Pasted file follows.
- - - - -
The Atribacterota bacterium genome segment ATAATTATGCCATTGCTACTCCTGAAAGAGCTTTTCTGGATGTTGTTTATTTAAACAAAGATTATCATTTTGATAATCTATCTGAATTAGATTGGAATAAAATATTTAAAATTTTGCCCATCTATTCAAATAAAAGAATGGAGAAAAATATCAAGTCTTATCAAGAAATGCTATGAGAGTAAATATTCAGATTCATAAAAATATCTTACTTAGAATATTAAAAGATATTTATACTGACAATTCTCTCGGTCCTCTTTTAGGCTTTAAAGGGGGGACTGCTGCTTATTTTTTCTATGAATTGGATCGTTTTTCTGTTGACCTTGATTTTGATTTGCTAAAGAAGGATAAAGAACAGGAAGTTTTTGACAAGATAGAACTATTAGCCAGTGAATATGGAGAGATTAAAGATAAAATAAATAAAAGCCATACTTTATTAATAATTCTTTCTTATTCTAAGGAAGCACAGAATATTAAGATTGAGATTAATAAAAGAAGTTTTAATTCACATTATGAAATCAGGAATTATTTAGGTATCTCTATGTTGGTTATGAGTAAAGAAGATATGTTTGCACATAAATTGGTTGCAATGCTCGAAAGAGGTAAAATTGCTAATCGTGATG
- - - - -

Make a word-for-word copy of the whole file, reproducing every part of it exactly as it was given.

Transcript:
The Atribacterota bacterium genome segment ATAATTATGCCATTGCTACTCCTGAAAGAGCTTTTCTGGATGTTGTTTATTTAAACAAAGATTATCATTTTGATAATCTATCTGAATTAGATTGGAATAAAATATTTAAAATTTTGCCCATCTATTCAAATAAAAGAATGGAGAAAAATATCAAGTCTTATCAAGAAATGCTATGAGAGTAAATATTCAGATTCATAAAAATATCTTACTTAGAATATTAAAAGATATTTATACTGACAATTCTCTCGGTCCTCTTTTAGGCTTTAAAGGGGGGACTGCTGCTTATTTTTTCTATGAATTGGATCGTTTTTCTGTTGACCTTGATTTTGATTTGCTAAAGAAGGATAAAGAACAGGAAGTTTTTGACAAGATAGAACTATTAGCCAGTGAATATGGAGAGATTAAAGATAAAATAAATAAAAGCCATACTTTATTAATAATTCTTTCTTATTCTAAGGAAGCACAGAATATTAAGATTGAGATTAATAAAAGAAGTTTTAATTCACATTATGAAATCAGGAATTATTTAGGTATCTCTATGTTGGTTATGAGTAAAGAAGATATGTTTGCACATAAATTGGTTGCAATGCTCGAAAGAGGTAAAATTGCTAATCGTGATG